Starship SN15 rolling out to the launchpad at SpaceX’s Boca Chica facility in Texas on 8 April, 2021
Starship SN15 rolling out to the launchpad at SpaceX’s Boca Chica facility in Texas on 8 April, 2021

SpaceX launch: Elon Musk says Starship SN15 will fly next week

Fifth major flight test of Mars-bound craft is aiming to be the first that doesn’t end in an explosion

Anthony Cuthbertson@ADCuthbertson
Thursday 15 April 2021 11:25
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SpaceX boss Elon Musk has said the next major flight test of the Mars-bound Starship craft will take place next week.

Raptor engines are currently being fitted to the next-generation spacecraft, following a successful cryogenics test earlier this week.

“Aiming to launch next week,” Mr Musk tweeted on Thursday morning.

Before a high altitude flight test can take place, Starship SN15 will need to complete a static fire test of the newly fitted engines.

Local road closures are already in place with Cameron County for Thursday and Friday, suggesting this test could take place this week.

Official documents filed with the Federal Communications Commission (FCC) hint that SpaceX is targeting Tuesday, 20 April, for the flight test.

The filing concerns what appears to be a Starlink receiver that has been placed two thirds of the way up the Starship SN15 prototype, which would provide high-speed internet access to the rocket from SpaceX’s broadband satellite constellation.

“SpaceX requests Special Temporary Authority to operate a single user terminal within 5km of Boca Chica Village, Texas, on an experimental basis at altitudes not to exceed 12.5km,” the FCC request stated.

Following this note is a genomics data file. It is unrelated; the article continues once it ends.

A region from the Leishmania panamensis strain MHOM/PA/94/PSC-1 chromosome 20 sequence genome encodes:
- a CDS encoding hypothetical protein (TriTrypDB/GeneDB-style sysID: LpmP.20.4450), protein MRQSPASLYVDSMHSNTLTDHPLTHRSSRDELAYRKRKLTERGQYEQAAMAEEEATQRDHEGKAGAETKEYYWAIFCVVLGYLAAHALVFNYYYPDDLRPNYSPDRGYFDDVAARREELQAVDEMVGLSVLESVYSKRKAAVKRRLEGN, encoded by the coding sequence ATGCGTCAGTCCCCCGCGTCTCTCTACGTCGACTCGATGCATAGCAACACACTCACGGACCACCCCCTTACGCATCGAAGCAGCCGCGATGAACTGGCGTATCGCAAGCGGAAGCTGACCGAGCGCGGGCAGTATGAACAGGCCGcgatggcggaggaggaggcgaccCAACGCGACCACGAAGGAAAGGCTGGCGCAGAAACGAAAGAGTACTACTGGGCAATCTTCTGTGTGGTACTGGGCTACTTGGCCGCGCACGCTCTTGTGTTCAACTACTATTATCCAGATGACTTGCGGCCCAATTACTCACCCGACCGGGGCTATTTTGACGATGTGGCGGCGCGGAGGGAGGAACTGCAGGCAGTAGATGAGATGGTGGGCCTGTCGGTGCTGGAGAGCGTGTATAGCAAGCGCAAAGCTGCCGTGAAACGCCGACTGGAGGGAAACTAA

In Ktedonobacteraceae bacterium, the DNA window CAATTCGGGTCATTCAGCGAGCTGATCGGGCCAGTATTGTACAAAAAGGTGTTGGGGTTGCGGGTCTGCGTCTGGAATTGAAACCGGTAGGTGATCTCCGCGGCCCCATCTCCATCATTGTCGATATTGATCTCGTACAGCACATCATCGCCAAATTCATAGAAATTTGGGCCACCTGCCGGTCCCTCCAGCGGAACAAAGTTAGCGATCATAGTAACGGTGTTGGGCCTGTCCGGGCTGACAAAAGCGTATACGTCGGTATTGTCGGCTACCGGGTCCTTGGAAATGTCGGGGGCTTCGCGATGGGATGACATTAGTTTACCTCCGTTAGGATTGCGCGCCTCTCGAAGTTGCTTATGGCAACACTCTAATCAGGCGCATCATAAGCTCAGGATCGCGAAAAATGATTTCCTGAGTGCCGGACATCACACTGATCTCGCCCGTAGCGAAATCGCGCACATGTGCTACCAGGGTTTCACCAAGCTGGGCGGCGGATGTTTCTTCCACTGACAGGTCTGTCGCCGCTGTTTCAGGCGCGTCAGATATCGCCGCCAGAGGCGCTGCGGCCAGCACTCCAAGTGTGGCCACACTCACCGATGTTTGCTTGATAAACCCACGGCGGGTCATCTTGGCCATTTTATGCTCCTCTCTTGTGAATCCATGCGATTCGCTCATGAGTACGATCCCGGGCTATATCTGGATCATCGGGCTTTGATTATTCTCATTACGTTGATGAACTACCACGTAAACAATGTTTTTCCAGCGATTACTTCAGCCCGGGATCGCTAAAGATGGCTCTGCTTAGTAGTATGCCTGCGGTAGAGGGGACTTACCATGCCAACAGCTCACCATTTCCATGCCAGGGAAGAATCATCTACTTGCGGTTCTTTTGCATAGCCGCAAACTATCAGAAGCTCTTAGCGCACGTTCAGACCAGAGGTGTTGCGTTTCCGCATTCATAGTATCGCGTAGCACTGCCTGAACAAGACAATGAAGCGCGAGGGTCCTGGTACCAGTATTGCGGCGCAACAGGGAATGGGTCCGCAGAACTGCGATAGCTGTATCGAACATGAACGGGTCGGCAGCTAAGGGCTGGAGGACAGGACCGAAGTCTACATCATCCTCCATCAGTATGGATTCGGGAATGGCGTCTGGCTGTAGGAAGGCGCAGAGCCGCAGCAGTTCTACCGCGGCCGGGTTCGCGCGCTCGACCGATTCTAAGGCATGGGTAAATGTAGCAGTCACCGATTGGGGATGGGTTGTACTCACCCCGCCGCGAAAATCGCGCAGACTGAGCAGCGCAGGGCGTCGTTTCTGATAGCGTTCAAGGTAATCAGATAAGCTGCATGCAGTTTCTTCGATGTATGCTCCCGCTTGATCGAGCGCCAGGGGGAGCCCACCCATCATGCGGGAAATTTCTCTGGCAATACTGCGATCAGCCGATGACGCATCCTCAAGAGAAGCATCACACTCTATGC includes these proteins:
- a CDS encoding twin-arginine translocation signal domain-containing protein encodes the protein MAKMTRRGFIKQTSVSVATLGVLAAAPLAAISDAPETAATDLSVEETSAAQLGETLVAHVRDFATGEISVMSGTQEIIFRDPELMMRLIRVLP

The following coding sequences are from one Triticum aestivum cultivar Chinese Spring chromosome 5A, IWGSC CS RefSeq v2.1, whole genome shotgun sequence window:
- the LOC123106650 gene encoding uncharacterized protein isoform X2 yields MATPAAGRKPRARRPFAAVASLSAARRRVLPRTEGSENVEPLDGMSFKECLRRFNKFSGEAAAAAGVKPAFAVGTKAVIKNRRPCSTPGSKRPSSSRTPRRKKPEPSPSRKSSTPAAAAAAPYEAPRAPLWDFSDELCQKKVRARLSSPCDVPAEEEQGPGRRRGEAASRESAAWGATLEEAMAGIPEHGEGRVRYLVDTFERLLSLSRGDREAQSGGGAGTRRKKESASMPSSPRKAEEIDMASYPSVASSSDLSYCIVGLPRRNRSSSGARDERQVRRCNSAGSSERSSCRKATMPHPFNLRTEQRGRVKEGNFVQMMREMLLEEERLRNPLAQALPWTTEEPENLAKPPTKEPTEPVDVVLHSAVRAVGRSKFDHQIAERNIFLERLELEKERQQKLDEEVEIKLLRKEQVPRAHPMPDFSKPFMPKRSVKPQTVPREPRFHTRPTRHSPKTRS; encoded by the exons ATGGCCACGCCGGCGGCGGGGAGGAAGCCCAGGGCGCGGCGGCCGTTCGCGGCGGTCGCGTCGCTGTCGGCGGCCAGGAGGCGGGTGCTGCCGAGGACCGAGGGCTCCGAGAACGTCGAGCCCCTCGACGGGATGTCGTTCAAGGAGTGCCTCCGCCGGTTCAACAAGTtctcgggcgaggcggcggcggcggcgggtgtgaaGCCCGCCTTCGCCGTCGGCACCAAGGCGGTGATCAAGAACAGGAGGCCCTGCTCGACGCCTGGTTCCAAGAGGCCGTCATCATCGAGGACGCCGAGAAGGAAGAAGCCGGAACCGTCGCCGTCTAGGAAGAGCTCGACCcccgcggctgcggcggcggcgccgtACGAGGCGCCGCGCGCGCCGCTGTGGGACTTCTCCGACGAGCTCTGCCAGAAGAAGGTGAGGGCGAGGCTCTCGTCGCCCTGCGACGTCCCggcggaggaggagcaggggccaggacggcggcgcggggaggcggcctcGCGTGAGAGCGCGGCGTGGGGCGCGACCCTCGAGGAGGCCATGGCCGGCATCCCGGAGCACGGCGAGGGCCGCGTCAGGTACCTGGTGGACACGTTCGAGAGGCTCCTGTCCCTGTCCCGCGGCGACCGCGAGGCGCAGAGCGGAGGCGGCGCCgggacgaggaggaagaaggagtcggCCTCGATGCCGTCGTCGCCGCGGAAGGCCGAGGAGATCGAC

“SpaceX requests to operate under this STA for a period of 60 days, beginning 20 April, 2020 [SIC].”

SpaceX completes test flight of Mars-bound Starship

All four previous Starship flight tests have ended in an explosion, though all of them made progress by performing a successful lift-off, hover and aerodynamic belly-flop descent.

Starship SN10 was even able to carry out a landing flip manoeuvre and touch down successfully after returning from an altitude of 10km. Eight minutes after landing, however, the rocket blew up as a result of a heavy impact.

The most recent test of SN11, which took place in thick fog, ended in an explosion before the Starship craft even touched the ground.

SpaceX has said the test flights are “all about improving our understanding and development of a fully reusable transportation system” that can ferry people and cargo around the Solar System.

The private space firm has revealed that it plans to perform an orbital Starship flight before July, while the first commercial passengers are already booked in for a trip around the moon in 2023.

A live stream of the latest test flight will be broadcast on SpaceX’s official YouTube channel.

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